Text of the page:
Friday, April 15, 2011

The Problem of Forced Exorcisms, Part I

I have been doing a lot of research in recent months on the surprisingly high number of injuries and fatalities that have been caused by forced exorcisms over the last two decades (I am only part of the way through my initial research, and I have found multiple cases of serious injuries and literally dozens of deaths caused by forced exorcisms in the last 20 years ... and, what's most disheartening, nearly half of them were children).

I should probably start by explaining what I mean by “forced exorcisms.” More or less, these are exorcisms that are performed on individuals, who may or may not actually be possessed, in one of the following common scenarios:

Scenario 1 – Untrained Exorcist; An untrained individual (meaning someone who is NOT an actual exorcist) believes that a person is possessed (and because they are untrained, this belief is usually wrong) and so the person tries to remove the perceived demon on his/her own. Often, these are cases where the untrained person tries to literally “beat the devil” out … meaning, by use of physical violence. Sadly, since there is no demon to remove (and since demons cannot be physically “beaten out” of a person to begin with) … these cases often end in fatalities.

Scenario 2 – Overzealous Exorcist; A trained exorcist or similar clergy member becomes convinced that a person is possessed, despite evidentiary findings to the contrary (for example, the person is found to suffer from neurological defect, mental illness, drug use, schizophrenia, etc.). As happens in Scenario 1, since there is no demon to remove, these sorts of exorcisms accomplish nothing ... aside from exacerbating the actual cause. The most well known fatality caused by this scenario is that of Annaliese Michel, who died of malnutrition, dehydration, and infection after undergoing weeks of fruitless exorcisms when a group of clergy attempted to exorcize her despite the church’s findings that the girl suffered from mental illness caused brain a brain tumor. However, this is by no means the only case. In 2005, a Romanian priest literally exorcized a nun to death under the mistaken belief that she was possessed.

Scenario 3 – Mass/Social Hysteria; This is a situation in which a small to medium sized group of people come to believe that a single individual is responsible for their misfortune, illness, etc. … or that the person’s refusal to conform to a certain belief structure is due to demonic possession. Such cases often occur in the chaos of certain protestant church settings. For example, during a church retreat a teenage girl’s refusal to participate in her church youth group’s activities may be seen as a result of possession by the other teens and youth pastor. They hold the girl down and start trying to call demons out when there are none present. These cases rarely result in fatalities, I have found. However, the psychological scars they cause can be devastating.

Scenario 4 – Perfect Possession/Involuntary Exorcism; this one is a bit more complicated, mainly because in this scenario the person is actually possessed. However, they have reached the ultimate/final stage—perfect possession. This means the person is likely highly dependent upon the residing demon (or at least feels that he/she is), and does not wish for it to be removed. Any legitimate exorcist will tell you that an exorcism requires the possessed individual’s participation in order for it to be successful. Long story short? You cannot force a demon out of someone who does not want the demon gone, no matter how long or hard you pray and/or recite from exorcism rites. All you will succeed in doing is ticking the damned thing off … likely causing it to harm the possessed person out of anger.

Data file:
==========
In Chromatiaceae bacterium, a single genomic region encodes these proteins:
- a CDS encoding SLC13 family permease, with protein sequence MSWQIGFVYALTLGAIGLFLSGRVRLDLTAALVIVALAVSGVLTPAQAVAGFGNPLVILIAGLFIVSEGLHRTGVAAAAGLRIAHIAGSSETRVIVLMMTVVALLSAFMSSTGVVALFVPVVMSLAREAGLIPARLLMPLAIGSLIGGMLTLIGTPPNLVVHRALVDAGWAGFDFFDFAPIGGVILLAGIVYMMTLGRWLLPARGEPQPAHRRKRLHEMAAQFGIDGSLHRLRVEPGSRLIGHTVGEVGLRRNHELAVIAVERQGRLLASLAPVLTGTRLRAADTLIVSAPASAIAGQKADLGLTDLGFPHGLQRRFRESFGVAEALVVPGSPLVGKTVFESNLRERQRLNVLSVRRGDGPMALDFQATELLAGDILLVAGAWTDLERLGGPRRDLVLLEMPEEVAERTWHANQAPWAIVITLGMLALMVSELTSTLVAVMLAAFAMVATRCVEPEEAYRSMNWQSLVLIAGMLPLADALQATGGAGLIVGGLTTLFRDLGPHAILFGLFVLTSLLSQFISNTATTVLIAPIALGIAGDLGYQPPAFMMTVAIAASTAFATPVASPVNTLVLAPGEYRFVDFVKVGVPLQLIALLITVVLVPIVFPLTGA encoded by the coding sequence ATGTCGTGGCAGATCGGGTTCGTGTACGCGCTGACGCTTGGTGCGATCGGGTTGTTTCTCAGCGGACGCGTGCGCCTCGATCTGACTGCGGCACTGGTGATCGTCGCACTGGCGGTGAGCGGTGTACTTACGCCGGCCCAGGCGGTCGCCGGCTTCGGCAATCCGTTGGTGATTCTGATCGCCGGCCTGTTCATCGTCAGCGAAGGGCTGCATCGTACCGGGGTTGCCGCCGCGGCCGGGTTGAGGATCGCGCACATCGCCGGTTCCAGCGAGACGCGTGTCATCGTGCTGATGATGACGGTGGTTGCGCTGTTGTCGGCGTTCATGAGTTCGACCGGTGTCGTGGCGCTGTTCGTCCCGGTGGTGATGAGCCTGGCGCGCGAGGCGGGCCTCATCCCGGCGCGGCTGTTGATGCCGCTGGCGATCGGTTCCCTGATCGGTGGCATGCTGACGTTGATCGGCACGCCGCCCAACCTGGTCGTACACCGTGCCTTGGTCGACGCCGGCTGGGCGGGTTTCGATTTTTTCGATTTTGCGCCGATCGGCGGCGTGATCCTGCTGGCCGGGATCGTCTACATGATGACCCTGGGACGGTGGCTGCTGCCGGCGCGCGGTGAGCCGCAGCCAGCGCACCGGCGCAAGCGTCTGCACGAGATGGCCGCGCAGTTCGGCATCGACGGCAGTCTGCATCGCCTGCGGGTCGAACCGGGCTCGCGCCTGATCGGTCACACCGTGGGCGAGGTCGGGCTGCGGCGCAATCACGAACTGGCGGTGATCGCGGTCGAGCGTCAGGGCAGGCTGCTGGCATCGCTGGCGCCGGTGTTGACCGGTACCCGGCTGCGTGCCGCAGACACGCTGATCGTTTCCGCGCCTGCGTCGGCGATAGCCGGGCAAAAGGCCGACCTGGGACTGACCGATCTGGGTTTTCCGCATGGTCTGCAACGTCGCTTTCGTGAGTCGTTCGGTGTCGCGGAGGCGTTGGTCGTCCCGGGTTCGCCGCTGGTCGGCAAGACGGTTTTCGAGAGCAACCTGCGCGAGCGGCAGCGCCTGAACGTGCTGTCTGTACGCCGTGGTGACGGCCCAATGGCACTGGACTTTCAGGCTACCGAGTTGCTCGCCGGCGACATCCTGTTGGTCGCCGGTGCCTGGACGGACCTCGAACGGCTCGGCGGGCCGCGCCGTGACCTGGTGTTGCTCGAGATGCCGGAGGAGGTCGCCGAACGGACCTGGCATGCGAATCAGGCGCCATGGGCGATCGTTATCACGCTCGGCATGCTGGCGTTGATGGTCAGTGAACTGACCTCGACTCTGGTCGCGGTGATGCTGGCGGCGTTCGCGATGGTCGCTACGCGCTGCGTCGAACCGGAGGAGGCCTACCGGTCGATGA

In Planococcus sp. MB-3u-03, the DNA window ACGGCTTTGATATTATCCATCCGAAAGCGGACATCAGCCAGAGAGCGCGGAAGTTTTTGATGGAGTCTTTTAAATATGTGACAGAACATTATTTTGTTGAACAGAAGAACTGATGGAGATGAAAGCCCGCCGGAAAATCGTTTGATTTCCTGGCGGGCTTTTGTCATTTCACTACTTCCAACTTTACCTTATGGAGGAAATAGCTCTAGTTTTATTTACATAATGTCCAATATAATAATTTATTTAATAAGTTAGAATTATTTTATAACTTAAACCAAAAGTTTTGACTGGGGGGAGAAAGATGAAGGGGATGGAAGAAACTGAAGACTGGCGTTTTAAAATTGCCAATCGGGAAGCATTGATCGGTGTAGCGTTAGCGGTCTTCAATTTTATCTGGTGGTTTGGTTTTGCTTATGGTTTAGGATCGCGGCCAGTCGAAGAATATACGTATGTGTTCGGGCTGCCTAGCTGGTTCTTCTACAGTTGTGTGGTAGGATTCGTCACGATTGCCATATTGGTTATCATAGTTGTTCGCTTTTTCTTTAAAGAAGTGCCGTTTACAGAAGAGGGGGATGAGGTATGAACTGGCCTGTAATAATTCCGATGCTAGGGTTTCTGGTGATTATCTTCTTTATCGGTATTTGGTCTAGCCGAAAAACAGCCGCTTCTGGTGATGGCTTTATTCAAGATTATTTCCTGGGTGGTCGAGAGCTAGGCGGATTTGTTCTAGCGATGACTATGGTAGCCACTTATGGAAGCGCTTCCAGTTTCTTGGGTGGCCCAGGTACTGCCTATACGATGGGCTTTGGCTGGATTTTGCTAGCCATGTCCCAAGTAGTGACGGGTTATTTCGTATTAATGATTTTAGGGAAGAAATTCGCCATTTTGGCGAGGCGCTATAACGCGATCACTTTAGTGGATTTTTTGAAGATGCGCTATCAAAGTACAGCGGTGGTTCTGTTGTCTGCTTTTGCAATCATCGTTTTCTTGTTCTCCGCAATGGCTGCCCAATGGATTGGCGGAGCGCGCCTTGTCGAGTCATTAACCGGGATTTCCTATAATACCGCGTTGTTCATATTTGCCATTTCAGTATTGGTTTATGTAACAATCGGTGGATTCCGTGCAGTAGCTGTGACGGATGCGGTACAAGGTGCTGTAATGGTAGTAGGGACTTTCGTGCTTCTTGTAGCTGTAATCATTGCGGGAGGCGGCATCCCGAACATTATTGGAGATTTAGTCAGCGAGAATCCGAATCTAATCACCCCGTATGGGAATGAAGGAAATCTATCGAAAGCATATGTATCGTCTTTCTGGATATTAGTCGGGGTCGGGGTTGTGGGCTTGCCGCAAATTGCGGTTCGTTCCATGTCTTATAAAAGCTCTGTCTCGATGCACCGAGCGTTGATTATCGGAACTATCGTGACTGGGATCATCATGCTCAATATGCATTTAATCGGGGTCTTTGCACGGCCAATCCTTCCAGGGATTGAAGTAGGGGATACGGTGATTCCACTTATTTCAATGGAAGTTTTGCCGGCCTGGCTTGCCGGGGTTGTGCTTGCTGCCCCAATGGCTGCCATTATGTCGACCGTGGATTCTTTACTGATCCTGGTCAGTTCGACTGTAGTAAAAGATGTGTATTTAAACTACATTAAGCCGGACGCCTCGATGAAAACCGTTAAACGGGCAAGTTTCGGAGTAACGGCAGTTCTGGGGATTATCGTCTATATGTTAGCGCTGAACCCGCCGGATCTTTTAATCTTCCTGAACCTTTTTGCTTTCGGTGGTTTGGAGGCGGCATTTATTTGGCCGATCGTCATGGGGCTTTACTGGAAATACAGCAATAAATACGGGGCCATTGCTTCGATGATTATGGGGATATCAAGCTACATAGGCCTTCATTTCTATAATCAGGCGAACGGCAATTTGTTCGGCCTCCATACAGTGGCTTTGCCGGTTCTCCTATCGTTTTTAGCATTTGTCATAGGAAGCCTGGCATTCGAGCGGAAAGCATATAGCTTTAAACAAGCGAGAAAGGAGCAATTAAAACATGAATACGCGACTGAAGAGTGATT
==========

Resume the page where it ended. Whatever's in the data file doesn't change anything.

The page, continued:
All of the above scenarios have led to nearly 30 cases of injury or death (that I have found so far) caused by forced exorcisms over the last 15 years. Not only are the above scenarios futile, morally twisted, and ethically problematic … they are ILLEGAL. From my work as a demonologist, I am well aware of the fact that less than 1% of all suspected possession cases are found to be real. From my work as a mythologist, I am well aware of how human beliefs … if not tempered with reason … can go horribly wrong.

I am hoping that, sometime in the near future, I will be able to put together a book on this subject and find a publisher willing to print it. For now, however, I will continue my research.

If any of my readers have ever been involved in, witnessed, or know of an occurrence of any of the abovementioned scenarios, then I would love to hear from you about it.

I plan to blog on this more in the future. So this is only the first installment of my discussion of this topic, about which I will be posting far more entries over the next 12 months or so.

1 comment:

  1. In 1996, Sandy Mergenschroer, a student at Mississippi College, was bound, gagged, and beaten by a graduate student and an alumna. A fellow dormitory resident witnessed the event, but did nothing to stop the attack. The two assailants allegedly “wanted to exorcise her of demonic spirits.” Howell Todd, president of the college, adamantly denied that the attack had anything to do with religion, despite the attackers’ attempt to get the victim to abjure Judaism. No assault charges were filed, but one attacker was charged with criminal trespass.

    “Alleged Exorcism Results in Beating,” Chronicle of Higher Education 43, no. 15 (6 December 1996): A10.

    I hope you find this useful, chief.

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